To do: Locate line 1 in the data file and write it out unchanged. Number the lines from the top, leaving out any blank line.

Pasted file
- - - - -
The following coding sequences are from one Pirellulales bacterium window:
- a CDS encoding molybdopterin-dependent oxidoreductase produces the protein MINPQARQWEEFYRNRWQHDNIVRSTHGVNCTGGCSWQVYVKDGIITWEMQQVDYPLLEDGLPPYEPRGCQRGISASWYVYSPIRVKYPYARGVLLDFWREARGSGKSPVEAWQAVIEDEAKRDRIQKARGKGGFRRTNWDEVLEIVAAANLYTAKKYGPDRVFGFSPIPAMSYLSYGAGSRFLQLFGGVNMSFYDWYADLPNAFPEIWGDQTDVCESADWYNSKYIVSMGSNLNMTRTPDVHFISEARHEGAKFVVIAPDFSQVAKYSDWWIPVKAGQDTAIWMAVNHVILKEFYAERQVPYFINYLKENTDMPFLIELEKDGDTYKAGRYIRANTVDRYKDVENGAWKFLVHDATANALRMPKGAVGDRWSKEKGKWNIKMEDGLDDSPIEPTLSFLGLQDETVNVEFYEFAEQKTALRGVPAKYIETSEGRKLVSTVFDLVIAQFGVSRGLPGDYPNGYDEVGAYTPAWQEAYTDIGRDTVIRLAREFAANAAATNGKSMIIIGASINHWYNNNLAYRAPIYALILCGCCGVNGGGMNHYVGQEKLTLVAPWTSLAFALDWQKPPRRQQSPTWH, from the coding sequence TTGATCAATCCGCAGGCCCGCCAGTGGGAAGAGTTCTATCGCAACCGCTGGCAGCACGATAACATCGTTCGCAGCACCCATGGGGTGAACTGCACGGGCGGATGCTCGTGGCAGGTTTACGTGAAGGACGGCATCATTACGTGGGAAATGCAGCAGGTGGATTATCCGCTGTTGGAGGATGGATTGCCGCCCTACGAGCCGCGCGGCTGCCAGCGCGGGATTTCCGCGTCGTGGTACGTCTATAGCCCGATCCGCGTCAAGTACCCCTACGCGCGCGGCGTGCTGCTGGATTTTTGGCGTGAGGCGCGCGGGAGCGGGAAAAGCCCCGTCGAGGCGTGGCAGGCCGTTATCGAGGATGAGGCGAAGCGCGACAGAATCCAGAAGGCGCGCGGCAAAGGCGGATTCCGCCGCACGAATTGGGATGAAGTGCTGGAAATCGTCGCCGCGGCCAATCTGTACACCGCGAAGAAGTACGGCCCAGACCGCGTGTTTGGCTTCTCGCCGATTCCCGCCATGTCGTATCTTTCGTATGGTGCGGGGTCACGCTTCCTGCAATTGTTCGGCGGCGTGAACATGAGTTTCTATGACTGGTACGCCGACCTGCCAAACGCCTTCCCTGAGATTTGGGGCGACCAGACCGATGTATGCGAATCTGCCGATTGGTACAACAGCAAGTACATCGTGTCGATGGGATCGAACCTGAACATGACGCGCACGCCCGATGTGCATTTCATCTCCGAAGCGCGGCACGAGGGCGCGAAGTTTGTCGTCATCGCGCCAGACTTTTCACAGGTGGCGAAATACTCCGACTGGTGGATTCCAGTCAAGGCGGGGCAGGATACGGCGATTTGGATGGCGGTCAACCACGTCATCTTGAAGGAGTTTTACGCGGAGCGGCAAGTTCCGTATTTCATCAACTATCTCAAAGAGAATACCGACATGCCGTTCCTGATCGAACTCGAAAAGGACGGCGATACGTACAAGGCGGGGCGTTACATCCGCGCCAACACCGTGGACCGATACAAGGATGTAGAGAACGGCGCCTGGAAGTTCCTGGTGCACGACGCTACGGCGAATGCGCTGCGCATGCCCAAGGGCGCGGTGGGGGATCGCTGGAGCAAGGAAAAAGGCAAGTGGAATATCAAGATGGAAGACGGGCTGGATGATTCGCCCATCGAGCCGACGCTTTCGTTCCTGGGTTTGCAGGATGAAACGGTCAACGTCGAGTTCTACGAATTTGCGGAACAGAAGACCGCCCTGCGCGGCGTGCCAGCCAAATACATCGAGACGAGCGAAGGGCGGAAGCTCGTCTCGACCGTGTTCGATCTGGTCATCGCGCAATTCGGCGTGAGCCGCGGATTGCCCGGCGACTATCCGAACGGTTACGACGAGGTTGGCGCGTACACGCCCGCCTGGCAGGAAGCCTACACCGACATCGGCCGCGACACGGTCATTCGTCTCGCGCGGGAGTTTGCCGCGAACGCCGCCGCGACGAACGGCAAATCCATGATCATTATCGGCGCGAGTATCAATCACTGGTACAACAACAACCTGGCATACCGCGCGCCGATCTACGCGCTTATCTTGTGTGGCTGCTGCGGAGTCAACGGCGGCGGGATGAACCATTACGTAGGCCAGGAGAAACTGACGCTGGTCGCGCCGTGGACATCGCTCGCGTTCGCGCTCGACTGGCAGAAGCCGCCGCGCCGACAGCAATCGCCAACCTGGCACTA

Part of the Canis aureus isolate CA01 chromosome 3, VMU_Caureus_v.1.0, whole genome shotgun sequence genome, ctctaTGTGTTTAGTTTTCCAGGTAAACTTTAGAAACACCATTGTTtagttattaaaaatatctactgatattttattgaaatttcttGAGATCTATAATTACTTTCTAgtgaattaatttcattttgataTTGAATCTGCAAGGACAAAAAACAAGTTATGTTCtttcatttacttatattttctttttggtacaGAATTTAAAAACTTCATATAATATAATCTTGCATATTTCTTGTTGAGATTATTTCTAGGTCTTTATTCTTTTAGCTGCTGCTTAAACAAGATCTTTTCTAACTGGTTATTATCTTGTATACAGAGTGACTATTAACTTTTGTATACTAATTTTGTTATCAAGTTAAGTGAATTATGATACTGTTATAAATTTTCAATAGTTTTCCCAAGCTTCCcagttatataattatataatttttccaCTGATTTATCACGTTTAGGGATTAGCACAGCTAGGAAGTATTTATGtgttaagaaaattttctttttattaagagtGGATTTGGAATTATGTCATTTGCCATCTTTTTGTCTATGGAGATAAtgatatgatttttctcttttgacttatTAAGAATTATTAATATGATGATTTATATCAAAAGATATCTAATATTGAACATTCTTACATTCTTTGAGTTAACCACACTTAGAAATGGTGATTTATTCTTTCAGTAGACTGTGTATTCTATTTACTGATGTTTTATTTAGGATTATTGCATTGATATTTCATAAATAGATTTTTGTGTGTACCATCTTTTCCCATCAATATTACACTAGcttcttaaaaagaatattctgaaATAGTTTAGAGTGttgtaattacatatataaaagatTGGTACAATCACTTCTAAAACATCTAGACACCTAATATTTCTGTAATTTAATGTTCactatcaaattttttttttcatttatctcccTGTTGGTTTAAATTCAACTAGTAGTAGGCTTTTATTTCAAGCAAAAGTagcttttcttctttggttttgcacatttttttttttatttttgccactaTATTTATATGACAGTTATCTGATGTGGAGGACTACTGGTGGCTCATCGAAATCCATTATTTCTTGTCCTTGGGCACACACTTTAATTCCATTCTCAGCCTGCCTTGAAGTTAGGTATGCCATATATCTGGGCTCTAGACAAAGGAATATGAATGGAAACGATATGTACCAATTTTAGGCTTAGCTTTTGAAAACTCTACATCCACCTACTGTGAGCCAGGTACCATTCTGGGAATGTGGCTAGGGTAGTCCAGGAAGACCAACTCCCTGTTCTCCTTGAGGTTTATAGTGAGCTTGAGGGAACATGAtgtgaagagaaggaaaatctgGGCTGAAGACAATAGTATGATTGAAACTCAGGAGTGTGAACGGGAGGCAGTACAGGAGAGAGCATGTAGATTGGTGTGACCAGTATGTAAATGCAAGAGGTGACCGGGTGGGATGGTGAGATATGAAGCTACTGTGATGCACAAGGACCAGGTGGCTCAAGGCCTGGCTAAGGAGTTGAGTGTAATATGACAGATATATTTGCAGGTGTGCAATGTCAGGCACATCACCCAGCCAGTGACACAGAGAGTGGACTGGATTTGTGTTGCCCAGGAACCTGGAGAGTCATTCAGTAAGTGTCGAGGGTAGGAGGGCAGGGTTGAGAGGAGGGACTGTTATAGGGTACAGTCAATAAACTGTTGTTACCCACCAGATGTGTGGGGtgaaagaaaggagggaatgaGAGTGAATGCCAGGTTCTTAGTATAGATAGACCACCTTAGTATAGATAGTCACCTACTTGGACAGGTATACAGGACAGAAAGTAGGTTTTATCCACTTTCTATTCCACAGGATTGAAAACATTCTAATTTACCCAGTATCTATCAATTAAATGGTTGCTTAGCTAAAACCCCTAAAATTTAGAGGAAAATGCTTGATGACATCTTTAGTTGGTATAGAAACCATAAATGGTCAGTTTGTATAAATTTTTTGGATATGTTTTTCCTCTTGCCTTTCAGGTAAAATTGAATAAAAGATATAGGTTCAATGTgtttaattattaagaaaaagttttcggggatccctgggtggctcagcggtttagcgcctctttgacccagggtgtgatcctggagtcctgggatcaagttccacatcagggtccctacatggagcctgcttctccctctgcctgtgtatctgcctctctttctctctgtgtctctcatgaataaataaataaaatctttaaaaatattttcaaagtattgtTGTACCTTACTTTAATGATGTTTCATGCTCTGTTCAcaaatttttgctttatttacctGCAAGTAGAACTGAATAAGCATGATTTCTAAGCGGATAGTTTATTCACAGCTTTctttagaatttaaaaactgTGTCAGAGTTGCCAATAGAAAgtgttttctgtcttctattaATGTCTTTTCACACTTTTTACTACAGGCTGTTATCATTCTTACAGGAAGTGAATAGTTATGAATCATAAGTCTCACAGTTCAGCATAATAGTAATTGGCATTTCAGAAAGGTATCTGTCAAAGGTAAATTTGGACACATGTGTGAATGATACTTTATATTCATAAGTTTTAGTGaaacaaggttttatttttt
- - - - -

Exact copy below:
The following coding sequences are from one Pirellulales bacterium window: